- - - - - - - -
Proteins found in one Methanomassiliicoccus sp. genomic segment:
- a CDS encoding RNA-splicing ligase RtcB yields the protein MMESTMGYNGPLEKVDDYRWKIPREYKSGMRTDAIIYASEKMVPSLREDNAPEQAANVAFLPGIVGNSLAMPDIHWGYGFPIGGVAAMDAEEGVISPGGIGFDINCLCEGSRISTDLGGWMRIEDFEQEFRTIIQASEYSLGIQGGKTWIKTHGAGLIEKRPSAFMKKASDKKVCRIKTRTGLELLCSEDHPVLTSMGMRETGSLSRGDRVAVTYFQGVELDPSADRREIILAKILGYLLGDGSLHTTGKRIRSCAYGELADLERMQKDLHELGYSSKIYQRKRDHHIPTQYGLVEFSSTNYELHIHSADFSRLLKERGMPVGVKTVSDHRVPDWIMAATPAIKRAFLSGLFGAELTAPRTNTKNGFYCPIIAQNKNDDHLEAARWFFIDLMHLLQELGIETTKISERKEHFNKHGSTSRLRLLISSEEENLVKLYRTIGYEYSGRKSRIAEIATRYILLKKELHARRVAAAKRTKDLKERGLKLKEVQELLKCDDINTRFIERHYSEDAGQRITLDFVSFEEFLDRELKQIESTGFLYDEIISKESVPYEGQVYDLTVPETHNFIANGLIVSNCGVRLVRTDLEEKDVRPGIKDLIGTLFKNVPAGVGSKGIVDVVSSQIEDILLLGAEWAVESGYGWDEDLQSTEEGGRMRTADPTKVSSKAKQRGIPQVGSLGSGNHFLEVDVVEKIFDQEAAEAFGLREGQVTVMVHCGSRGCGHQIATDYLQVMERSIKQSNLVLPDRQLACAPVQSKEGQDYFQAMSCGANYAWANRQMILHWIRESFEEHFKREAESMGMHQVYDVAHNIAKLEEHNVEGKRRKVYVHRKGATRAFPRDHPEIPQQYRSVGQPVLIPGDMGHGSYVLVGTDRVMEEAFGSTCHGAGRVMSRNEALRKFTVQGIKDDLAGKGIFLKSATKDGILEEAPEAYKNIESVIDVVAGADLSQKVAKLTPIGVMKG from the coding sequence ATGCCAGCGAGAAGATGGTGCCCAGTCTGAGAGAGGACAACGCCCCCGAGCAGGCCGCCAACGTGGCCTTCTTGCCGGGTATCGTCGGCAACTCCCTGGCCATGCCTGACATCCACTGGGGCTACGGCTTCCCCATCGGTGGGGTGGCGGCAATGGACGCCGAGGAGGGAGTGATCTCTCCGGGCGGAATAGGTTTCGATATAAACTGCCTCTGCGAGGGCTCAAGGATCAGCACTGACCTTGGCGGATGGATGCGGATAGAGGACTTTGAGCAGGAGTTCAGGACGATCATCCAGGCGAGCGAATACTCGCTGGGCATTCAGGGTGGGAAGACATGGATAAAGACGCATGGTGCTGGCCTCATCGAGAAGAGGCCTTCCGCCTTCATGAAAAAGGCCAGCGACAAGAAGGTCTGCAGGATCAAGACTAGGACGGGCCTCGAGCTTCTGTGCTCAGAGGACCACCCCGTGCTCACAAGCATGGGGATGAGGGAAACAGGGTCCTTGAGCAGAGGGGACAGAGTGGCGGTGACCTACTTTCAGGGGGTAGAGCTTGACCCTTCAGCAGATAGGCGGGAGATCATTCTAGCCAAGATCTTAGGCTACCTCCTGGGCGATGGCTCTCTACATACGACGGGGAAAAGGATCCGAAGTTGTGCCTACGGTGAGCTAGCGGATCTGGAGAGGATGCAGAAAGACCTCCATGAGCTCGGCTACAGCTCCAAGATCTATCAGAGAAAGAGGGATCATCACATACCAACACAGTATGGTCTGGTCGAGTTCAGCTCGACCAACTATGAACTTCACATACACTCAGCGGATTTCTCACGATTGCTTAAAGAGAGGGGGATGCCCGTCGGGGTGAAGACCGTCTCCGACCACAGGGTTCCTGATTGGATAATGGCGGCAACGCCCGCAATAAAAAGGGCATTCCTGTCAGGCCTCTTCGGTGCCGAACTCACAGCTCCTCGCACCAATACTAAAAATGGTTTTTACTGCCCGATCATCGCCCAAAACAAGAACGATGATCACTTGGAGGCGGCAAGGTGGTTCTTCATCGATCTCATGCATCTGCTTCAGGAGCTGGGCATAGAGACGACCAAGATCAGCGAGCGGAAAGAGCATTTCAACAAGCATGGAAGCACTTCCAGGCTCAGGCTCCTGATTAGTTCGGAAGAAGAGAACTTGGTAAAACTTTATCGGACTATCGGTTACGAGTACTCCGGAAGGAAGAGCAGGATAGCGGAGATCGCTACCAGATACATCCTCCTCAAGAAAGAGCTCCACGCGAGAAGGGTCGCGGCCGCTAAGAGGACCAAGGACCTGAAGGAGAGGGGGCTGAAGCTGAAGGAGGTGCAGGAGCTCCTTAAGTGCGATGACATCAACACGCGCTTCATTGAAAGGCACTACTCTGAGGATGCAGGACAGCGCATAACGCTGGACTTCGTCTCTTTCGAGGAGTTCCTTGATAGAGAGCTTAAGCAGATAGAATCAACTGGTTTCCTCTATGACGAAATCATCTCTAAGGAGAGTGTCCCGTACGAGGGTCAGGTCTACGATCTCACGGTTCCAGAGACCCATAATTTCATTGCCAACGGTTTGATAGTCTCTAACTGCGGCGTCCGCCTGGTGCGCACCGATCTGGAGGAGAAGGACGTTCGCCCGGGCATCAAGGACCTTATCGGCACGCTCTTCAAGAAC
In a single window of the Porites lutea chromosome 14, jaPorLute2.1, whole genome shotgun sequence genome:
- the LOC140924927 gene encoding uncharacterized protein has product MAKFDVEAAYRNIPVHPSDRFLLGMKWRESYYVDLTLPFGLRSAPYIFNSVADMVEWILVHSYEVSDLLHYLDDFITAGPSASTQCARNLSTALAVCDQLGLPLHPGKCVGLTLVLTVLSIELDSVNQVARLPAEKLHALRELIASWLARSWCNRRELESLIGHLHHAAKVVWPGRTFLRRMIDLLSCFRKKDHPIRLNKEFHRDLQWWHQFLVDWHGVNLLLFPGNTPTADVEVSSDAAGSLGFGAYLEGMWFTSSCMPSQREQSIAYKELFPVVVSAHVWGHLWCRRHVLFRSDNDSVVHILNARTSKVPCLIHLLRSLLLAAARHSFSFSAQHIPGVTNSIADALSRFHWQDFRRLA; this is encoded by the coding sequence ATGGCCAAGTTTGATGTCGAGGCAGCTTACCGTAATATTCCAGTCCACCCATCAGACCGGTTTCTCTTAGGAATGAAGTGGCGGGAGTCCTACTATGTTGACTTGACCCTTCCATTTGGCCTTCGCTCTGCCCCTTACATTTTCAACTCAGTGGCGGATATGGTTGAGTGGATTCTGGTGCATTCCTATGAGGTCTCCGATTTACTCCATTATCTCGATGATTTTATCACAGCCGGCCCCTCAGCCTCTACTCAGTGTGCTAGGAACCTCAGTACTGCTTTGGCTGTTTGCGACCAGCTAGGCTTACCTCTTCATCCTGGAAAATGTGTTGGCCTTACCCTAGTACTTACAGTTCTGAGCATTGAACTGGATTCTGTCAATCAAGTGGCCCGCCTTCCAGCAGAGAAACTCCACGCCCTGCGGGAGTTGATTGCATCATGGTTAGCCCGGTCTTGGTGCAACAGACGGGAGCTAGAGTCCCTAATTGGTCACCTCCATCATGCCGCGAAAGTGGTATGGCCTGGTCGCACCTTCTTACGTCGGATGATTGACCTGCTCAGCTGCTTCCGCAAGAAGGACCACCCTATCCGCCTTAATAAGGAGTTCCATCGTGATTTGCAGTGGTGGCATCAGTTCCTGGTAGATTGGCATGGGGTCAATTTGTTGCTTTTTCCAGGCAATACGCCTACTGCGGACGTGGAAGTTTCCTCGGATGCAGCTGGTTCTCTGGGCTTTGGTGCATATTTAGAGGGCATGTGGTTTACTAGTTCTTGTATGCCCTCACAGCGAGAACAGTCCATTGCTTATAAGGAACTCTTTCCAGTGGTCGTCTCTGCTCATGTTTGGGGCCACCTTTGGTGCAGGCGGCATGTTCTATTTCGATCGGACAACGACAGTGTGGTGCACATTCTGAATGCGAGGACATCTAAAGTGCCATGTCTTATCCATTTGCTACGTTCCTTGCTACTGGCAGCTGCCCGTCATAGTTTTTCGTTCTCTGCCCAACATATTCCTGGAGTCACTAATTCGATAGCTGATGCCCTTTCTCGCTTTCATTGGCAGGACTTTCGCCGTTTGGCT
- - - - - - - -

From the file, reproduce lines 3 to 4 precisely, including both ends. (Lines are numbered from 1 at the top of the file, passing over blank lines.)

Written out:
In a single window of the Porites lutea chromosome 14, jaPorLute2.1, whole genome shotgun sequence genome:
- the LOC140924927 gene encoding uncharacterized protein has product MAKFDVEAAYRNIPVHPSDRFLLGMKWRESYYVDLTLPFGLRSAPYIFNSVADMVEWILVHSYEVSDLLHYLDDFITAGPSASTQCARNLSTALAVCDQLGLPLHPGKCVGLTLVLTVLSIELDSVNQVARLPAEKLHALRELIASWLARSWCNRRELESLIGHLHHAAKVVWPGRTFLRRMIDLLSCFRKKDHPIRLNKEFHRDLQWWHQFLVDWHGVNLLLFPGNTPTADVEVSSDAAGSLGFGAYLEGMWFTSSCMPSQREQSIAYKELFPVVVSAHVWGHLWCRRHVLFRSDNDSVVHILNARTSKVPCLIHLLRSLLLAAARHSFSFSAQHIPGVTNSIADALSRFHWQDFRRLA; this is encoded by the coding sequence ATGGCCAAGTTTGATGTCGAGGCAGCTTACCGTAATATTCCAGTCCACCCATCAGACCGGTTTCTCTTAGGAATGAAGTGGCGGGAGTCCTACTATGTTGACTTGACCCTTCCATTTGGCCTTCGCTCTGCCCCTTACATTTTCAACTCAGTGGCGGATATGGTTGAGTGGATTCTGGTGCATTCCTATGAGGTCTCCGATTTACTCCATTATCTCGATGATTTTATCACAGCCGGCCCCTCAGCCTCTACTCAGTGTGCTAGGAACCTCAGTACTGCTTTGGCTGTTTGCGACCAGCTAGGCTTACCTCTTCATCCTGGAAAATGTGTTGGCCTTACCCTAGTACTTACAGTTCTGAGCATTGAACTGGATTCTGTCAATCAAGTGGCCCGCCTTCCAGCAGAGAAACTCCACGCCCTGCGGGAGTTGATTGCATCATGGTTAGCCCGGTCTTGGTGCAACAGACGGGAGCTAGAGTCCCTAATTGGTCACCTCCATCATGCCGCGAAAGTGGTATGGCCTGGTCGCACCTTCTTACGTCGGATGATTGACCTGCTCAGCTGCTTCCGCAAGAAGGACCACCCTATCCGCCTTAATAAGGAGTTCCATCGTGATTTGCAGTGGTGGCATCAGTTCCTGGTAGATTGGCATGGGGTCAATTTGTTGCTTTTTCCAGGCAATACGCCTACTGCGGACGTGGAAGTTTCCTCGGATGCAGCTGGTTCTCTGGGCTTTGGTGCATATTTAGAGGGCATGTGGTTTACTAGTTCTTGTATGCCCTCACAGCGAGAACAGTCCATTGCTTATAAGGAACTCTTTCCAGTGGTCGTCTCTGCTCATGTTTGGGGCCACCTTTGGTGCAGGCGGCATGTTCTATTTCGATCGGACAACGACAGTGTGGTGCACATTCTGAATGCGAGGACATCTAAAGTGCCATGTCTTATCCATTTGCTACGTTCCTTGCTACTGGCAGCTGCCCGTCATAGTTTTTCGTTCTCTGCCCAACATATTCCTGGAGTCACTAATTCGATAGCTGATGCCCTTTCTCGCTTTCATTGGCAGGACTTTCGCCGTTTGGCT